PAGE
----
There are three uptempo songs here, and all are excellent. “What Goes On” features a hyperactive rhythmic strum, a supporting droney organ part from Doug Yule, and two killer solos from Reed; the texture of the guitar strums is otherworldly. The VU’s “What Goes On” is way better than the Beatles’ “What Goes On” – prove me wrong; the Feelies have a cool cover of this. Yule lays down an impressive bass line on “Beginning to See the Light,” in which Reed and Morrison seamlessly lay down the rhythm track. And “I’m Set Free” allows Moe Tucker to revert back to her playing style of the debut, while Reed and Morrison build up a head of steam behind her; the weepy solo sounds like Morrison to me.

For his part, Morrison outdoes himself with a beautiful guitar part on the tender “Pale Blue Eyes” (later covered by R.E.M.). Morrison likely plays the crystalline lead part on “Jesus,” on which Yule adds some very nice harmonies. You can hear the dueling guitars well on the “Some Kinda Love,” with throwback deadpan vocals from Reed and an insistent beat courtesy of Tucker. Morrison again likely plays the curlicue lead guitar and solo on the country-ish “Story of My Life.” Finally, Tucker gets a vocal turn on the charming and slightly heartbreaking “After Hours.”

Reed’s lyrics and singing on this album are wonderful. Relying on previously untapped reserves of warmth, humanity, care, and longing, Reed convincingly displayed additional facets to his persona. Whether the sympathetic portrayal of trans woman Candy Darling in “Candy Says” to the never-to-be romance of “Pale Blue Eyes” to the despair of “Jesus” to the quiet satisfaction of “After Hours,” Reed rose to new heights here.

The Best Thing About This Album

“Oh someday I know / Someone will look into my eyes / And say ‘hello, you’re my very special one’ / But if you close the door / I’d never have to see the day again”

Release Date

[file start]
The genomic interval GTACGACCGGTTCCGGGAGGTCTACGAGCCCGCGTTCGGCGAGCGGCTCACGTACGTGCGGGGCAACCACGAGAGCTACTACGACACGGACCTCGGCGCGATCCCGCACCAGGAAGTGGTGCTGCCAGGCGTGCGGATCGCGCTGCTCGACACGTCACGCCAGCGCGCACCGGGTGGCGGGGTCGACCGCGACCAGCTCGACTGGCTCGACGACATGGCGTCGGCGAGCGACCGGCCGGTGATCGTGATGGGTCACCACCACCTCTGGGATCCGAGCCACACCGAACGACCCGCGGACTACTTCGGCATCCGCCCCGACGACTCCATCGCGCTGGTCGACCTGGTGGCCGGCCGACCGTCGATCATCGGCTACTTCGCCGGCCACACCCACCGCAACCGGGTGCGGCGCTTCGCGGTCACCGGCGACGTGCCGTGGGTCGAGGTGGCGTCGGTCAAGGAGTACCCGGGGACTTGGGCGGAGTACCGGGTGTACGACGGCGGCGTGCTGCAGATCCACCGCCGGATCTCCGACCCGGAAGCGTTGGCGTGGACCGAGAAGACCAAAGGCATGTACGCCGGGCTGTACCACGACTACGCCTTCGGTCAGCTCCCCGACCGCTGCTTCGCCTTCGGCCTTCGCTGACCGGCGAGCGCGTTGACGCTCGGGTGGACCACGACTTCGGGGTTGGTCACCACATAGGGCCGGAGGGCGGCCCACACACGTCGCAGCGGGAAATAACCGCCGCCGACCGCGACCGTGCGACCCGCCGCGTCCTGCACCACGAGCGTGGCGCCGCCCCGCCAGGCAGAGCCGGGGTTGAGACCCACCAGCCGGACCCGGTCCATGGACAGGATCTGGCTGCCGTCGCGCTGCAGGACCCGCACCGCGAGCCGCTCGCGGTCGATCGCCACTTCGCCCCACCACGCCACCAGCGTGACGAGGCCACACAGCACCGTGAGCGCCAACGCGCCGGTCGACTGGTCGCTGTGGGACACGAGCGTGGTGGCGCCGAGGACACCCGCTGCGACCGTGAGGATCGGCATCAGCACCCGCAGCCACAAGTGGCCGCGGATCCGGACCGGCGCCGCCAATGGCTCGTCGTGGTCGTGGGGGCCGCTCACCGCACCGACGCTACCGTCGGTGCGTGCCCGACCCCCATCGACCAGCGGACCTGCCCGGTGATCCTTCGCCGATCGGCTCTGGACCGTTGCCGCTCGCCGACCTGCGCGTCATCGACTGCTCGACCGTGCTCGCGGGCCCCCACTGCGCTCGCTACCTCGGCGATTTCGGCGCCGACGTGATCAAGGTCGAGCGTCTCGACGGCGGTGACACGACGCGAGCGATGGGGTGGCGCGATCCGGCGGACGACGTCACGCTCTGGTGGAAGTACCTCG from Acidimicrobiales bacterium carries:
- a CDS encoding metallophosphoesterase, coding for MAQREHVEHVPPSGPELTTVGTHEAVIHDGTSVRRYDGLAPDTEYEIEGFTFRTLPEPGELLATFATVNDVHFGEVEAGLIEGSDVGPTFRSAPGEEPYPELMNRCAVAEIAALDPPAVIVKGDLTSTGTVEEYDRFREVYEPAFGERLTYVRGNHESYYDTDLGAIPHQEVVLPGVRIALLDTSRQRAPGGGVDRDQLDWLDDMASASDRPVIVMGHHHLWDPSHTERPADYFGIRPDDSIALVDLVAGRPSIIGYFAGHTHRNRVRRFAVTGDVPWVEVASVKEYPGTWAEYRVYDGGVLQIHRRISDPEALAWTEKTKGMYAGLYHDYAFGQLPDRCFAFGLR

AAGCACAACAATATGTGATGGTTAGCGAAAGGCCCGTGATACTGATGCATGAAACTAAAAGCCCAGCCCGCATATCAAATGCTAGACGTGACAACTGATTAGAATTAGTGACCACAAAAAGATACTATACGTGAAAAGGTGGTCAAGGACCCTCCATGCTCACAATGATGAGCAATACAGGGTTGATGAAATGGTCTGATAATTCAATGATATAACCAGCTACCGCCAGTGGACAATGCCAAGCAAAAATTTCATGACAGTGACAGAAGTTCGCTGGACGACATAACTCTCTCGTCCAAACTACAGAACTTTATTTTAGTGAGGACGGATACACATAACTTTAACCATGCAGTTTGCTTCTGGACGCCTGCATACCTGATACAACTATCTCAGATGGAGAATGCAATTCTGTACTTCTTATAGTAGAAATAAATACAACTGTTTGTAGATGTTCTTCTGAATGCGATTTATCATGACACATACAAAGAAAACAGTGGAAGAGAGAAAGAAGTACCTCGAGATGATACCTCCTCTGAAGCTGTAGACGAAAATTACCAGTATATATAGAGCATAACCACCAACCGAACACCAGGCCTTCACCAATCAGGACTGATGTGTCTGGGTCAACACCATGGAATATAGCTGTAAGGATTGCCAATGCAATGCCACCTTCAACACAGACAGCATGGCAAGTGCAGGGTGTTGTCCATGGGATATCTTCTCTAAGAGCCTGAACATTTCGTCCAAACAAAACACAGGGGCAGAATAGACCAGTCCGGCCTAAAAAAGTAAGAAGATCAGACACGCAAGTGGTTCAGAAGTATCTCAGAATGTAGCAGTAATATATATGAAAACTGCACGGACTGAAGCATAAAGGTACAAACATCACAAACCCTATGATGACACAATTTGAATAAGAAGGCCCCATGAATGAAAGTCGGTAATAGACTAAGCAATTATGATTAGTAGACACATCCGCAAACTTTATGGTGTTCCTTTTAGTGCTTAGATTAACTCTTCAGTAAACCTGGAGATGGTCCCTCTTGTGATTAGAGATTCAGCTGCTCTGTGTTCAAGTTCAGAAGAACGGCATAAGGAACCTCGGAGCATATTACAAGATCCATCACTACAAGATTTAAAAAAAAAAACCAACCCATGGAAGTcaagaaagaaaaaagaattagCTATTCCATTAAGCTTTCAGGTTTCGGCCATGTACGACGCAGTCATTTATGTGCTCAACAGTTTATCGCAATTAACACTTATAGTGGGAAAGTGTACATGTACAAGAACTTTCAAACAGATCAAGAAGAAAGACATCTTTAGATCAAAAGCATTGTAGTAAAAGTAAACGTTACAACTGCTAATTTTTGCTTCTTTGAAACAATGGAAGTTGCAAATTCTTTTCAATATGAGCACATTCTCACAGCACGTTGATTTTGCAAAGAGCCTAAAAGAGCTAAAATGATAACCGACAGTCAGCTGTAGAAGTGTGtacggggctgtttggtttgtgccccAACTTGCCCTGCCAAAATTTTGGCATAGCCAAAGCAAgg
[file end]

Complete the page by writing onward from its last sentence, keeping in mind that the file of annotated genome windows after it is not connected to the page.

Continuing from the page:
March, 1969

The Cover Art

It’s a little weird to see the Velvet Underground in sweaters, but I guess everyone gets cold sometimes. The use of dark and light is cool, but I don’t much care for the photo.

The Velvet Underground – The Velvet Undergound & Nico

What I Think of When I Think of This Artist

Post #250. Milestone. Woo. Hoo. Celebrate. I first became aware of the Velvet Underground in eighth grade, I think; a friend somehow became a big fan, which I was witness to, but I didn’t give the band a listen until much later, maybe law school, even. I’m not sure why it took me so long – obviously I had seen the band cited if not lionized a million times by then as a major influence on the bands and sounds I loved. I don’t know. Better late than never. I am sorry that the reunion tour never made it to the U.S. I would have loved that.

What I Think of This Album

Sometimes, a little context is helpful. This album was released in early 1967, approximately one year after Pet Sounds, about two months after Between the Buttons and The Doors (ugh), roughly two months before Sgt. Pepper’s Lonely Hearts Club Band (possibly the most overrated album in history) and Are You Experienced, more than a year before Kick Out the Jams, and two years before The Stooges. While the Mothers of Invention were already active on the West Coast, nothing else released around this time came anywhere close to what Lou Reed, John Cale, Sterling Morrison, and Maureen Tucker were doing.